Tuesday, September 6, 2011

The Comeback King

Dear Readers,

(Note: I hope you enjoy this series of blog posts. I designed the posts to try to encourage you. They are written in story format, and I took some literary license to tell “how it might have been”. This story is based mostly on 2 Chronicles 33.)

King Hezekiah was such a good king in Judah, so I’m not sure what happened to Manasseh, Hezekiah’s son, to turn him into such a scoundrel. I had a first-hand look at both being a military commander. I almost worshiped the ground Hezekiah walked on. He made such a difference in our lives. He gave hope to thousands. Manasseh, however, was a different story.

As I wrote previously I was a young man in my twenties when King Hezekiah appointed me to be a military officer when Sennacherib, king of Assyria, had all his forces situated on the hillsides surrounding Jerusalem. Looking down over the wall at the masses of enemy soldiers made most of us cringe with fear.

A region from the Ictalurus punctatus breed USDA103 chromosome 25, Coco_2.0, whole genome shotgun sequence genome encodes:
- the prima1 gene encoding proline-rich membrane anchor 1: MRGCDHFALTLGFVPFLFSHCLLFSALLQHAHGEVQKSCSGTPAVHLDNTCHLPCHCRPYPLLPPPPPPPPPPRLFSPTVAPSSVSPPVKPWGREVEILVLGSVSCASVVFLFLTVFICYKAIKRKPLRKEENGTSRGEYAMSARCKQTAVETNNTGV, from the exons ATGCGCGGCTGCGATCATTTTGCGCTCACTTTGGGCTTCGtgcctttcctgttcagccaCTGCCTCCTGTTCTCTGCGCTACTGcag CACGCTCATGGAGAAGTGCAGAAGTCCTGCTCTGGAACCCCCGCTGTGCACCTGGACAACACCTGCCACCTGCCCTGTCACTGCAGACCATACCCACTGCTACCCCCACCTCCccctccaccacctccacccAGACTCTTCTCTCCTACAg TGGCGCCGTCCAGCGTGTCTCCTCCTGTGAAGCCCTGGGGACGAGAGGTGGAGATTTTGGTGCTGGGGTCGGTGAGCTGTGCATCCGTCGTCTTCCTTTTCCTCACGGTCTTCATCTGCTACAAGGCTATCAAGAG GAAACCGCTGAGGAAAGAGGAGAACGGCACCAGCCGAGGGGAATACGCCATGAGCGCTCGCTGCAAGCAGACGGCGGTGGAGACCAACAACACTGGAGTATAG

But King Hezekiah and the prophet Isaiah were undaunted as they cried out in prayer to the Lord God of Israel. Then from the wall in the darkness of night we all saw a bright light hovering over the enemy encampment. Then we heard shrieking cries of terror. King Hezekiah and Isaiah did not even watch as the angel of the Lord cut down the enemy. They were absorbed in their all night prayer vigil to the God of heaven.

When King Hezekiah died the news spread far and wide among the surrounding nations. He made some mistakes at the end of his life, but Hezekiah was beloved by all of Judah and Jerusalem, and the mourning at his passing was great. Manasseh, Hezekiah’s twelve year old son, inherited the throne.

I was still a fairly young commander of approximately thirty years old when Manasseh became king. I had high hopes at the beginning of his reign. I thought surely he would follow in his father’s footsteps of being a good and godly king. I was very wrong.